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Covid-19 Primary Care Resources


Perinatal mental health



RCPsych advice for clinicians

This information is sourced from the Royal College of Psychiatrists (RCPsych):

  • Episodes of mental illness during pregnancy are common and effect up to 1 in 5 pregnant women
  • Social isolation and the Covid-19 pandemic is likely to result in an increased rate of episodes of mental illness
  • Pregnancy is likely to increase this risk further
  • Mental illnesses remain one of the leading causes of maternal death
  • It is worth highlighting that remote assessements make it more difficult to identify women experiencing domestic violence, women with safeguarding concerns and women who are misusing substances

Acknowledging difficulties and specific anxieties can help. These are likely to include:

  • Covid-19 itself and risks to pregnant women
  • the impact of social isolation resulting in reduced support from wider family and friends
  •  the potential of reduced household finances
  • major changes in ante-natal and other NHS care

It is also important to:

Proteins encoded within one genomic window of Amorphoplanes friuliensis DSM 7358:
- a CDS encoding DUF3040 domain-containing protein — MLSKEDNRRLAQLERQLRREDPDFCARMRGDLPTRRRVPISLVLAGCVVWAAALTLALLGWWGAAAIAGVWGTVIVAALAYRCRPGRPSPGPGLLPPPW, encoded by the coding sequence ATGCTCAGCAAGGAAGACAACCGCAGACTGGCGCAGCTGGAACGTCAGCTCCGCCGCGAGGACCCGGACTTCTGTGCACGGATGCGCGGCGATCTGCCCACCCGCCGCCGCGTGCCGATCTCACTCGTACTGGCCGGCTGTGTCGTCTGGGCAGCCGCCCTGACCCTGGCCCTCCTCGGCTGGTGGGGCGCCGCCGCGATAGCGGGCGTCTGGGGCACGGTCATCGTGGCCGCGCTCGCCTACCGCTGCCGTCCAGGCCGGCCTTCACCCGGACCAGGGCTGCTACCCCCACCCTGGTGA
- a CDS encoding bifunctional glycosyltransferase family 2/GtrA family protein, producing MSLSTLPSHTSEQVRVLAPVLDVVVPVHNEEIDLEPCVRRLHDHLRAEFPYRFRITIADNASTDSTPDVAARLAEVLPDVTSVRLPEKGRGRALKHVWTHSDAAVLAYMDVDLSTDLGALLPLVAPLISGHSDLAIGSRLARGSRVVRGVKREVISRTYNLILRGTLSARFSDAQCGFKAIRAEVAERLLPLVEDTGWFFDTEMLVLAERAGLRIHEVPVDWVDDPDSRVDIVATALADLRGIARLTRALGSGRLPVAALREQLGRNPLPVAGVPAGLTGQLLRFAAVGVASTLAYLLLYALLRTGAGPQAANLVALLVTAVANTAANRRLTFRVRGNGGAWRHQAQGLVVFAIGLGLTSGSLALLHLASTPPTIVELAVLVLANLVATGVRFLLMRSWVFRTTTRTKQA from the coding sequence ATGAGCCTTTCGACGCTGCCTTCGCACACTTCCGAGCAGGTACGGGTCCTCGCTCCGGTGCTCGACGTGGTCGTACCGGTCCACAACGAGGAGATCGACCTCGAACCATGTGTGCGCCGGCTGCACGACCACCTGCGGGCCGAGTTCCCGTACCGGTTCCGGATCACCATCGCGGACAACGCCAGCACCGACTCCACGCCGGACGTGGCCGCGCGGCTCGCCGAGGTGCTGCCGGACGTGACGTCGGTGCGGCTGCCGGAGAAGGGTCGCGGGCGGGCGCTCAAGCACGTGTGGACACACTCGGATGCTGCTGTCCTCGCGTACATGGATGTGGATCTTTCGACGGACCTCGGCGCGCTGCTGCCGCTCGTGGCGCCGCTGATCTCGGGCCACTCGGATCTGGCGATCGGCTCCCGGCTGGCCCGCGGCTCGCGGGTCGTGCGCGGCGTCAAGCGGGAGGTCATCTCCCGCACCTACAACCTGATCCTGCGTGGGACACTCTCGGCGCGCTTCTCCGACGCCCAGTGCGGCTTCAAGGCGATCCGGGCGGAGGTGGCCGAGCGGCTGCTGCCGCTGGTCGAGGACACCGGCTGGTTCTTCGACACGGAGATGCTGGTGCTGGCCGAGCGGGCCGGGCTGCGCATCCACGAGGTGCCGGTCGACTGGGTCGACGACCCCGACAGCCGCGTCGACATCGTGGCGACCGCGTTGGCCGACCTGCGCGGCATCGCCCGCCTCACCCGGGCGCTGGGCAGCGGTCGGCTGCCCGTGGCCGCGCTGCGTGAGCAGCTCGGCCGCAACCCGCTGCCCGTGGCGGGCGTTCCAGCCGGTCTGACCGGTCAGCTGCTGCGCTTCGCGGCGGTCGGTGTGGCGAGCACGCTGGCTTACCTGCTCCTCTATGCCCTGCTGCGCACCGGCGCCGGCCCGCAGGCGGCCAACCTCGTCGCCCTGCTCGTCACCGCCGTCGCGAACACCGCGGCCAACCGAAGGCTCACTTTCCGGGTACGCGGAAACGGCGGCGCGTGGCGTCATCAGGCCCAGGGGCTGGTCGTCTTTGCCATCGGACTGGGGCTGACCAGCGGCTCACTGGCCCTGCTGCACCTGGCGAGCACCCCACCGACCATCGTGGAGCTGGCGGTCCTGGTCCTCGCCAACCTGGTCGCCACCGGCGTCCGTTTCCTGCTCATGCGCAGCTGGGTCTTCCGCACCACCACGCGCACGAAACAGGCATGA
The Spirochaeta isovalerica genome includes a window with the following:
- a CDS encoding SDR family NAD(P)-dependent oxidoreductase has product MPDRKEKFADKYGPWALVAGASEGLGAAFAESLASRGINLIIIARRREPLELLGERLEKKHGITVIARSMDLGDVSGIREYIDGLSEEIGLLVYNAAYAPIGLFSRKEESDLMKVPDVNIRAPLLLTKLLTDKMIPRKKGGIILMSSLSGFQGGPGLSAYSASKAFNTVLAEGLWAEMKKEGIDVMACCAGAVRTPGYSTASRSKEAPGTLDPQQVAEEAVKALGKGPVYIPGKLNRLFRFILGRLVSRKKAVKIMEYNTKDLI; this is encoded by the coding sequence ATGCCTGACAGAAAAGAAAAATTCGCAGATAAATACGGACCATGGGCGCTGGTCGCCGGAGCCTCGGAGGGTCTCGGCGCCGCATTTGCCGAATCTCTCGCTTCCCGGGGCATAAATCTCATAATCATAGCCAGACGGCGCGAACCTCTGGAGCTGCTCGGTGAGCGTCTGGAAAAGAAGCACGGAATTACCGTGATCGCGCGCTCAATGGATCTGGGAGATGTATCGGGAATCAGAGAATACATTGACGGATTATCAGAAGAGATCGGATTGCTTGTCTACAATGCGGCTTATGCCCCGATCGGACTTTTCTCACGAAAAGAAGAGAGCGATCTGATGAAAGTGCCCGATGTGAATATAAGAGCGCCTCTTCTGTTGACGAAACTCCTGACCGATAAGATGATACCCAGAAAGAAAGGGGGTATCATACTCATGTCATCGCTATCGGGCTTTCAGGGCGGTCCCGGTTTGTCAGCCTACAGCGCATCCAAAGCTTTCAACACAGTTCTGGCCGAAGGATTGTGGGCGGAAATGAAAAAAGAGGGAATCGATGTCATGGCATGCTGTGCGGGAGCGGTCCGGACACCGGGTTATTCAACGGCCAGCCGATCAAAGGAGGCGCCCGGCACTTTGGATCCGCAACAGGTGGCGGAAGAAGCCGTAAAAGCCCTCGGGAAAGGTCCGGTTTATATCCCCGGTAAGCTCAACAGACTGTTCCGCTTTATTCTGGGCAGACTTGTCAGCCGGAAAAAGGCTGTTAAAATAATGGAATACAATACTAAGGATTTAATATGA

This group of women must be identified as at risk of postpartum psychosis so that robust plans can be put in place for labour and the immediate postpartum period:

  • Women with a diagnosis of bipolar affective disorder
  • Women who have had previous episodes of postpartum psychosis
  • women who have previous diagnoses of psychotic illness
  • Women with severe early postnatal depressive disorder
  • Women with severe enduring mental illness.

These red flag symptoms require immediate referral to specialised perinatal mental health services:

  • Recent significant changes in mental state or emergence of new symptoms
  • New thoughts or acts of violent self-harm
  • New and persistent expressions of incompetency as a mother or estrangement from the infant

The Royal College of Psychiatrists also has a web page of resources for women in the perinatal period with links to multiple support services